Technology’s Unpaid Debt: AI and the Promise of a More Humane Future
The humane future that champions of advanced technology once promised–a future with greater leisure and equality, more enlightened minds and sentiments, and cleaner and healthier environments–has been indefinitely delayed in its arrival. Instead, a growing ‘moral debt’ has been incurred by technologists as the environmental and social costs of 19th-20th c. industrialization and 21st c. computerization continue to accumulate, while compensating advantages are distributed increasingly unequally. In this talk I will ask how AI fits into this picture: will we allow AI to add to that increasingly unsustainable debt? Or might recent shifts in how we understand the ethical responsibilities of AI developers allow us to use AI and other emerging technologies in ways that finally begin to pay down that moral debt, and fulfill technology’s unmet promise of a more humane world?
Shannon Vallor’s research addresses the ethical implications of emerging science and technology, especially AI, robotics and new media, for human character and institutions. She received the 2015 World Technology Award in Ethics from the World Technology Network. She has served as President of the Society for Philosophy and Technology, and as a Co-Director of the nonprofit Foundation for Responsible Robotics. In addition to her many articles and published educational modules on the ethics of data, robotics, and artificial intelligence, she is the author of the book Technology and the Virtues: A Philosophical Guide to a Future Worth Wanting (Oxford University Press, 2016) and the forthcoming Lessons from the AI Mirror: Rebuilding Our Humanity in an Age of Machine Thinking.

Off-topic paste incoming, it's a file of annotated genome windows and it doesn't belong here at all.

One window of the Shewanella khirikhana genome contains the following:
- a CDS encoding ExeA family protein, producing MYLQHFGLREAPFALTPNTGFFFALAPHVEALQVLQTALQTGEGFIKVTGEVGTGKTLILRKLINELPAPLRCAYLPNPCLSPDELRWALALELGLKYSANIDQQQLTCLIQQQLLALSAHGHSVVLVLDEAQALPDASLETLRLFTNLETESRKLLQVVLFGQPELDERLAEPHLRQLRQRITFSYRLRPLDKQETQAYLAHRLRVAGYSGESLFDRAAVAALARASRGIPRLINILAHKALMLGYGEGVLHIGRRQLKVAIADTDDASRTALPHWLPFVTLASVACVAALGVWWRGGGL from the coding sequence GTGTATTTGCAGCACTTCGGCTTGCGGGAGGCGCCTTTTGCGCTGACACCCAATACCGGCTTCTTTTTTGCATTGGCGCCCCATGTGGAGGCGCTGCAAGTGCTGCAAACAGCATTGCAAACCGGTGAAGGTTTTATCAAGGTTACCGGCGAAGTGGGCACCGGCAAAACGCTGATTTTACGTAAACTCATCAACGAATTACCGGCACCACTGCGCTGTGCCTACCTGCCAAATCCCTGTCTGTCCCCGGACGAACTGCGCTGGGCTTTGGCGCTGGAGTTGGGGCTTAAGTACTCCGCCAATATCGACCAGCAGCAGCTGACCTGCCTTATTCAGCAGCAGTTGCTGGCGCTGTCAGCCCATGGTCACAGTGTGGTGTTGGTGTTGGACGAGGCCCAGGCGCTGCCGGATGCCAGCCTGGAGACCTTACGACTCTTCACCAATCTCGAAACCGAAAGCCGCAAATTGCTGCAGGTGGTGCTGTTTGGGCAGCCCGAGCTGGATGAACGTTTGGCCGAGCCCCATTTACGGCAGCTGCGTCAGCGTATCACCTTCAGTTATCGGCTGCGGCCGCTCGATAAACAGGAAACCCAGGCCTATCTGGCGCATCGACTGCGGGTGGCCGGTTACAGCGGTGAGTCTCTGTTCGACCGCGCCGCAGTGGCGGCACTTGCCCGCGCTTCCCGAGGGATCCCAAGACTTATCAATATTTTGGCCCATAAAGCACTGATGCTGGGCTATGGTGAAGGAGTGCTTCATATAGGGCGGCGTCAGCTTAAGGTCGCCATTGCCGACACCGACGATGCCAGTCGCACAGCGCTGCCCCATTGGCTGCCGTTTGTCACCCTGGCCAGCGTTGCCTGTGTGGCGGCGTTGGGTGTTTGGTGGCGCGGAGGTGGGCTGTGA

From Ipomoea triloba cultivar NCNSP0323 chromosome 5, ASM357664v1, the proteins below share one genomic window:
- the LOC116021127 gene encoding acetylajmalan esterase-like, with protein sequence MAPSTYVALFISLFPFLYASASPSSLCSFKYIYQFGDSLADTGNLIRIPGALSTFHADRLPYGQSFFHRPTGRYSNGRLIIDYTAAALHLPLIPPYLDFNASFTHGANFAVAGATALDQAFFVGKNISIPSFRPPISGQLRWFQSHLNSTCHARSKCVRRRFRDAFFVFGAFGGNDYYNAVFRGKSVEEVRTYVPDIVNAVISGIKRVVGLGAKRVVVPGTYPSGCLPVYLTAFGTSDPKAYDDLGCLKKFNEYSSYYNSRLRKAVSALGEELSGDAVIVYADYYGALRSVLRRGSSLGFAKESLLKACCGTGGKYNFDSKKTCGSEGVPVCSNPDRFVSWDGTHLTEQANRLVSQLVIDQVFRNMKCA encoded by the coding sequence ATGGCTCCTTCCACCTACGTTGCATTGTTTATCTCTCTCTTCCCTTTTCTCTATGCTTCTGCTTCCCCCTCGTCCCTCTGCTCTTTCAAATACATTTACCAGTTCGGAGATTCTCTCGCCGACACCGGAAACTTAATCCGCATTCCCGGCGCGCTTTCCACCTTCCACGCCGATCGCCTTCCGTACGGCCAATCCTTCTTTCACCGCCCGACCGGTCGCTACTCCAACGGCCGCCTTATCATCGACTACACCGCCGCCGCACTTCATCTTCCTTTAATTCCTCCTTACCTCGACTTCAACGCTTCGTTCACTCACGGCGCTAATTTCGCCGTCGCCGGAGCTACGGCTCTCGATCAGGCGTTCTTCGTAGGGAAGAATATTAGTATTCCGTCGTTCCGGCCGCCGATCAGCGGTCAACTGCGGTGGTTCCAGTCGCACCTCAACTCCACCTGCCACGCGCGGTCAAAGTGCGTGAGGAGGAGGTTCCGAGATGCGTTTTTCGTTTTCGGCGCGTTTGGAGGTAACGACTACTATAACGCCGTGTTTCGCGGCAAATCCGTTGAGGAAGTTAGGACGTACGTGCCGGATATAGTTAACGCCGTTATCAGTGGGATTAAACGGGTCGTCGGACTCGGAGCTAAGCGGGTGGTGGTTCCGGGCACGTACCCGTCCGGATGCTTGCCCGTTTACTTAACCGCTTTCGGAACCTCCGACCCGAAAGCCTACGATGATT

In ancient Greece, the basanos or touchstone had multiple meanings: a literal stone that tests the authenticity of gold by revealing its characteristic mark upon striking it, or metaphorically, a moral test of the authenticity of a life or a ruler. It also referred to a method of extracting truthful testimony by means of torture; specifically, of non-Greek slaves. The basanos thus embodies the interweaving of truth-telling with virtue, violence, and power in Western moral, political, and technical thought. In this talk I explore how contemporary uses of AI and data science have retraced and reconstituted the basanos in myriad ways, while also revealing a critical opportunity for the invention of new, more just and sustainable means of truth-telling.
Shannon Vallor is the Baillie Gifford Chair in the Ethics of Data and Artificial Intelligence at the Edinburgh Futures Institute at the University of Edinburgh, where she is also appointed to the Department of Philosophy. In addition to her many articles and published educational modules on the ethics of data, robotics, and artificial intelligence, she is the author of the book Technology and the Virtues: A Philosophical Guide to a Future Worth Wanting (Oxford University Press, 2016) and the forthcoming Lessons from the AI Mirror: Rebuilding Our Humanity in an Age of Machine Thinking.
Organisation: Dominic Martin (Professeur en éthique à l’École des Sciences de la Gestion de l’UQÀM)